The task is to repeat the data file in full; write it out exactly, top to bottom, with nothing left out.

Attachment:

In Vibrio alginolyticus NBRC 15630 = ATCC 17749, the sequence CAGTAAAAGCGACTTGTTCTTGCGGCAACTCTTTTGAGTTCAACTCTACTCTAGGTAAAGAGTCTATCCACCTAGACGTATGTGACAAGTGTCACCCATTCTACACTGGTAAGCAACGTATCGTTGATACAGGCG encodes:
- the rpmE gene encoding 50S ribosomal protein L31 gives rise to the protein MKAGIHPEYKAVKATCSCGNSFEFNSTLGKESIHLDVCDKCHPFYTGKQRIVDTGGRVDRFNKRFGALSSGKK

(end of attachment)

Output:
In Vibrio alginolyticus NBRC 15630 = ATCC 17749, the sequence CAGTAAAAGCGACTTGTTCTTGCGGCAACTCTTTTGAGTTCAACTCTACTCTAGGTAAAGAGTCTATCCACCTAGACGTATGTGACAAGTGTCACCCATTCTACACTGGTAAGCAACGTATCGTTGATACAGGCG encodes:
- the rpmE gene encoding 50S ribosomal protein L31 gives rise to the protein MKAGIHPEYKAVKATCSCGNSFEFNSTLGKESIHLDVCDKCHPFYTGKQRIVDTGGRVDRFNKRFGALSSGKK